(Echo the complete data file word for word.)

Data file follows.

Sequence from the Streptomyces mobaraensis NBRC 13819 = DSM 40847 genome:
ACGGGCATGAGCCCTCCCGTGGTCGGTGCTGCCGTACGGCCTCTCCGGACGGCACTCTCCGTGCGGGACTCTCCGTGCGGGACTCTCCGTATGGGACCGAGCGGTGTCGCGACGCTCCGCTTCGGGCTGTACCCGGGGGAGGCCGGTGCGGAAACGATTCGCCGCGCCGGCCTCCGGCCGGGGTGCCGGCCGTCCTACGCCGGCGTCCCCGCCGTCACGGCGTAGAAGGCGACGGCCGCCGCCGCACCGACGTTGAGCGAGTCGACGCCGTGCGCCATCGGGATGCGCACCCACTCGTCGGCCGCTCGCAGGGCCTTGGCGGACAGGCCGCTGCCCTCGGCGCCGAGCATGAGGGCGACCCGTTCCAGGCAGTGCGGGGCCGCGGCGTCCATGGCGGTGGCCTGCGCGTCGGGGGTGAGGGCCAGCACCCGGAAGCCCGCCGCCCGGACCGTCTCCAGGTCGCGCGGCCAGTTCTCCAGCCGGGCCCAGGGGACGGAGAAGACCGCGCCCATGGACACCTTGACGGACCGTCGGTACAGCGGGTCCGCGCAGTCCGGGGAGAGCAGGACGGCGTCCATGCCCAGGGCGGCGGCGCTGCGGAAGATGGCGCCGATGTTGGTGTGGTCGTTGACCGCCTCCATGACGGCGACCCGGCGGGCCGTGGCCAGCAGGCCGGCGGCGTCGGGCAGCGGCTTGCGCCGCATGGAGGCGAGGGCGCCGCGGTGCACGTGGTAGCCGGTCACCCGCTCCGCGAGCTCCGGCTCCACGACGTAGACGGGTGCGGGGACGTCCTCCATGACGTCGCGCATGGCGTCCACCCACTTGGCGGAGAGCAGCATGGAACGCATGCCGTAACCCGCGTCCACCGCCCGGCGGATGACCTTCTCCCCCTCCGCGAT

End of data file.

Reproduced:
Sequence from the Streptomyces mobaraensis NBRC 13819 = DSM 40847 genome:
ACGGGCATGAGCCCTCCCGTGGTCGGTGCTGCCGTACGGCCTCTCCGGACGGCACTCTCCGTGCGGGACTCTCCGTGCGGGACTCTCCGTATGGGACCGAGCGGTGTCGCGACGCTCCGCTTCGGGCTGTACCCGGGGGAGGCCGGTGCGGAAACGATTCGCCGCGCCGGCCTCCGGCCGGGGTGCCGGCCGTCCTACGCCGGCGTCCCCGCCGTCACGGCGTAGAAGGCGACGGCCGCCGCCGCACCGACGTTGAGCGAGTCGACGCCGTGCGCCATCGGGATGCGCACCCACTCGTCGGCCGCTCGCAGGGCCTTGGCGGACAGGCCGCTGCCCTCGGCGCCGAGCATGAGGGCGACCCGTTCCAGGCAGTGCGGGGCCGCGGCGTCCATGGCGGTGGCCTGCGCGTCGGGGGTGAGGGCCAGCACCCGGAAGCCCGCCGCCCGGACCGTCTCCAGGTCGCGCGGCCAGTTCTCCAGCCGGGCCCAGGGGACGGAGAAGACCGCGCCCATGGACACCTTGACGGACCGTCGGTACAGCGGGTCCGCGCAGTCCGGGGAGAGCAGGACGGCGTCCATGCCCAGGGCGGCGGCGCTGCGGAAGATGGCGCCGATGTTGGTGTGGTCGTTGACCGCCTCCATGACGGCGACCCGGCGGGCCGTGGCCAGCAGGCCGGCGGCGTCGGGCAGCGGCTTGCGCCGCATGGAGGCGAGGGCGCCGCGGTGCACGTGGTAGCCGGTCACCCGCTCCGCGAGCTCCGGCTCCACGACGTAGACGGGTGCGGGGACGTCCTCCATGACGTCGCGCATGGCGTCCACCCACTTGGCGGAGAGCAGCATGGAACGCATGCCGTAACCCGCGTCCACCGCCCGGCGGATGACCTTCTCCCCCTCCGCGAT